Depending on your journey, you may also find that using the tram is quicker than getting on the metro – check on the Ruter website (see below) before setting off. You can use the same ticket on the metro system and the trams, so there’s no problem with making part of your journey by metro and then continuing by tram.
Oslo has a sprawling network of buses – there are dozens of them snaking out from the city centre.
While we wouldn’t recommend trying to get to grips with the buses for short inner-city journeys, they can be extremely useful for day trips further afield. Route #30 is handy for trips to the Bygdøy Peninsular, for example, while bus #500 runs south to the pretty town of Drøbak where you’ll find picturesque wooden houses and a year-round Christmas exhibition (yes, really).
If you’re staying out late at night, buses are your best option. There’s no additional fare and night buses cover most of the city. If you get stuck or lost, ask the driver – most speak good English.
One of the great things about travelling around Oslo is the ability to just jump on a boat and head out onto the water, without needing to pay for a special tour.
Oslo’s public ferries connect Rådhusbrygge in the city centre with the islands of the Oslofjord. Five different islands can be reached all year round (Hovedøya, Bleikøya, Gressholmen, Lindøya and Nakkholmen) but there are far fewer services during the winter – make sure you check when the last trip back is!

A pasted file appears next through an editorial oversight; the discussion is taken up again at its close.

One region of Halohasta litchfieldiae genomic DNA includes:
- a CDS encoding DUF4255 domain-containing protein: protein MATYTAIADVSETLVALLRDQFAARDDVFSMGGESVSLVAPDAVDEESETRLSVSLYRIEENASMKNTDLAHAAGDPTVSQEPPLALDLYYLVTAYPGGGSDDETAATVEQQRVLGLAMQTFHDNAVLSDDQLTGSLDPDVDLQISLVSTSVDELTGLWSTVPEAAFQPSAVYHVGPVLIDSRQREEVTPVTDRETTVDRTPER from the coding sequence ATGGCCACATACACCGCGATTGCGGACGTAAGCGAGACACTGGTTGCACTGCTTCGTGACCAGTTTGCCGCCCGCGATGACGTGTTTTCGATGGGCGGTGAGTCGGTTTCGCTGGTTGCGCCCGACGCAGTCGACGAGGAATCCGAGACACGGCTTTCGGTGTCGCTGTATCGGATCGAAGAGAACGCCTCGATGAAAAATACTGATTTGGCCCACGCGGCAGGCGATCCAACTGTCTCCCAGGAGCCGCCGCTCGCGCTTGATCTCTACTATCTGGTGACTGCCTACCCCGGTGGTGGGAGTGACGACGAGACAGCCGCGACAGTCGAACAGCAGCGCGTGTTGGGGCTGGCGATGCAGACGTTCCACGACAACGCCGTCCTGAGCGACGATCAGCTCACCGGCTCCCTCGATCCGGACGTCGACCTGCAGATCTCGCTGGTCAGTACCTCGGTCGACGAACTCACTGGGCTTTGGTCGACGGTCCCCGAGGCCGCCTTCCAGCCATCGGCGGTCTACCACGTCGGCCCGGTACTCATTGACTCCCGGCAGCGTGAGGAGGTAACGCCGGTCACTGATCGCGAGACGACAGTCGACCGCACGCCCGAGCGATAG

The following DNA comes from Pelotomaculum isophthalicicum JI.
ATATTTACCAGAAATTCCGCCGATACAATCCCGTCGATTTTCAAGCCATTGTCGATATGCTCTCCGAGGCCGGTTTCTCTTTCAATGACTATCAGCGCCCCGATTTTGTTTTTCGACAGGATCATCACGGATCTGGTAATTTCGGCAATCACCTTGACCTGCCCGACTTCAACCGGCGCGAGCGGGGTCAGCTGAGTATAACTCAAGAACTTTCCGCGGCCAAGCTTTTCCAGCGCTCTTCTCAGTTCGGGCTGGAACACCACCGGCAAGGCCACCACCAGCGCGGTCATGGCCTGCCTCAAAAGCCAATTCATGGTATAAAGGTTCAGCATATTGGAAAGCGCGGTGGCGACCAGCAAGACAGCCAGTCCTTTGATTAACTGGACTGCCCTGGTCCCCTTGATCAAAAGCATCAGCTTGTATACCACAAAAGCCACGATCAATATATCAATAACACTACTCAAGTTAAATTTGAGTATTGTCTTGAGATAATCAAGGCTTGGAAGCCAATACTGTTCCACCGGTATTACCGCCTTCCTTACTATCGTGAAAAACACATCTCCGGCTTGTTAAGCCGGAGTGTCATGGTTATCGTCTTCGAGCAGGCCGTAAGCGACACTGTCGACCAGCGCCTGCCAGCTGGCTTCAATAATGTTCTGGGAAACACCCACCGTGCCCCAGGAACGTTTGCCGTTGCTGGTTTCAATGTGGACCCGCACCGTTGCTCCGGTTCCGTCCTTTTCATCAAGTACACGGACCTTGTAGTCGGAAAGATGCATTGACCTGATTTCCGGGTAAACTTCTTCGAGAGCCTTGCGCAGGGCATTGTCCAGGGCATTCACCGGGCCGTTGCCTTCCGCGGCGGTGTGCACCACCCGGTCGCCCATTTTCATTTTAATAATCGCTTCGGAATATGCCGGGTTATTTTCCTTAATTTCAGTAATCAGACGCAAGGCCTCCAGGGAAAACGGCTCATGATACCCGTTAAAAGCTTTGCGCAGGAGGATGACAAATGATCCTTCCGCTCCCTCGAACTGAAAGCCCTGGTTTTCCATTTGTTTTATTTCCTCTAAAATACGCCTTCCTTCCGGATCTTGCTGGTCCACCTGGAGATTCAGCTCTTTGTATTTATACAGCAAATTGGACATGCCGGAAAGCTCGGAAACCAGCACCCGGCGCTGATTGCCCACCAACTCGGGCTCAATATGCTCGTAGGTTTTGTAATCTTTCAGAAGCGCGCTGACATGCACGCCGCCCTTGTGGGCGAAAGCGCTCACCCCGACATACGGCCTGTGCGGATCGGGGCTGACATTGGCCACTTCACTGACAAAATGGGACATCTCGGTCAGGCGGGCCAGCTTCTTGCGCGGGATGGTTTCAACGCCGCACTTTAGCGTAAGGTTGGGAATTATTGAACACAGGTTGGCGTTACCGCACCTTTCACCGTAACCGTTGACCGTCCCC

The same Ruter tickets can be used on ferries too, but you can’t buy tickets on the islands (so it’s best to pay for the return leg in advance).
It’s unlikely that you’d need to use local trains to get around Oslo, but there are a few situations where it makes sense to do so.
For example, the journey from Nationaltheatret to Oslo Sentralstasjon takes just three minutes with a local train, compared with more than 10 minutes by tram or bus.
For longer train journeys outside of Oslo (and for other destinations in Scandinavia like Copenhagen and G0thenburg) check the ACP Rail website.
Oslo has a good infrastructure for cyclists, and it’s a nice city to explore on two wheels.
From April to the end of November each year, the city’s bike hire system swings into action, with public bikes left at around 200 stations across the city. You’ll need to pay around 49 NOK for a day pass and then use a bike for 45 minutes at a time (after which you’ll need to swap it for another). There’s more info on the Oslo Bysykkel website.
Given that Oslo’s public transport system is so efficient, we wouldn’t really recommend taking taxis, unless you really have to.